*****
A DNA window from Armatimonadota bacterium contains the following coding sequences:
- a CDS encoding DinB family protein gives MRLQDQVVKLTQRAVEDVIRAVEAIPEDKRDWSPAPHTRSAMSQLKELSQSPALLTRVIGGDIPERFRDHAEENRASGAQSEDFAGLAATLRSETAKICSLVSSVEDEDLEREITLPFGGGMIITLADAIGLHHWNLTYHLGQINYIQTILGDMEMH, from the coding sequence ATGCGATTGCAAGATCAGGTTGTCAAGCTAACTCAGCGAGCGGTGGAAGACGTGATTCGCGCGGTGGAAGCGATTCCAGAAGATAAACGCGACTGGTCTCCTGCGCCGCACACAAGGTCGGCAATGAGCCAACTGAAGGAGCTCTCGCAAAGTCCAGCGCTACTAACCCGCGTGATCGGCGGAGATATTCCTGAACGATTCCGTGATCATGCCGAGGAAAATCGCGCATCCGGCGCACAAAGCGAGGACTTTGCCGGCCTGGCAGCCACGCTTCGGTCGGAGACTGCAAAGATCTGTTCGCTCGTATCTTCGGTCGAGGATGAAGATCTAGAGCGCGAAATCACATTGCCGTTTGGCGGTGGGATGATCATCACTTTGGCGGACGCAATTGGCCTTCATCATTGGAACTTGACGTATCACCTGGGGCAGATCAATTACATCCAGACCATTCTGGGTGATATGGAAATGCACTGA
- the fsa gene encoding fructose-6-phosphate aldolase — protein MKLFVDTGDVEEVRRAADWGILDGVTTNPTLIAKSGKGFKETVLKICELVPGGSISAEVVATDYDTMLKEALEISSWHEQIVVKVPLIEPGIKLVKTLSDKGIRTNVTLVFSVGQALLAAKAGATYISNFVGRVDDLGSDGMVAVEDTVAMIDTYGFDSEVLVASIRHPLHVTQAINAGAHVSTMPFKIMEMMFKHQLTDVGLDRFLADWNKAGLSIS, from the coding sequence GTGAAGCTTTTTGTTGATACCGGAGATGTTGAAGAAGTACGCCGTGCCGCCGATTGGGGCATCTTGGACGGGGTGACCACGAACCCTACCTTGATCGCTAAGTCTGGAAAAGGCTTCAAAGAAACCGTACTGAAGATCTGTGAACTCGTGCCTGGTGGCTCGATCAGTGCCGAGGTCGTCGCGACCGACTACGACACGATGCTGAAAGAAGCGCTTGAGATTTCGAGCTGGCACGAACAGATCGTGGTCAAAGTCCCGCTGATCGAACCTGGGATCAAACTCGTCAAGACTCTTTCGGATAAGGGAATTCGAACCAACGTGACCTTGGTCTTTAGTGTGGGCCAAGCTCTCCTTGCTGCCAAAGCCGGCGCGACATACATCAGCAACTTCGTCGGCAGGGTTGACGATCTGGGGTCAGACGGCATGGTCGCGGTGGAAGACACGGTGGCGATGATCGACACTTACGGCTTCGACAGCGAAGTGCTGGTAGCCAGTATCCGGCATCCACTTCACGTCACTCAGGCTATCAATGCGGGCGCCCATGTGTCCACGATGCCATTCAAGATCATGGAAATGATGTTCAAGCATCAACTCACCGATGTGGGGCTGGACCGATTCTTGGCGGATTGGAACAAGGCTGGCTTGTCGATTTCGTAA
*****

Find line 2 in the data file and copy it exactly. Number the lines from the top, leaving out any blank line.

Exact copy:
- a CDS encoding DinB family protein gives MRLQDQVVKLTQRAVEDVIRAVEAIPEDKRDWSPAPHTRSAMSQLKELSQSPALLTRVIGGDIPERFRDHAEENRASGAQSEDFAGLAATLRSETAKICSLVSSVEDEDLEREITLPFGGGMIITLADAIGLHHWNLTYHLGQINYIQTILGDMEMH, from the coding sequence ATGCGATTGCAAGATCAGGTTGTCAAGCTAACTCAGCGAGCGGTGGAAGACGTGATTCGCGCGGTGGAAGCGATTCCAGAAGATAAACGCGACTGGTCTCCTGCGCCGCACACAAGGTCGGCAATGAGCCAACTGAAGGAGCTCTCGCAAAGTCCAGCGCTACTAACCCGCGTGATCGGCGGAGATATTCCTGAACGATTCCGTGATCATGCCGAGGAAAATCGCGCATCCGGCGCACAAAGCGAGGACTTTGCCGGCCTGGCAGCCACGCTTCGGTCGGAGACTGCAAAGATCTGTTCGCTCGTATCTTCGGTCGAGGATGAAGATCTAGAGCGCGAAATCACATTGCCGTTTGGCGGTGGGATGATCATCACTTTGGCGGACGCAATTGGCCTTCATCATTGGAACTTGACGTATCACCTGGGGCAGATCAATTACATCCAGACCATTCTGGGTGATATGGAAATGCACTGA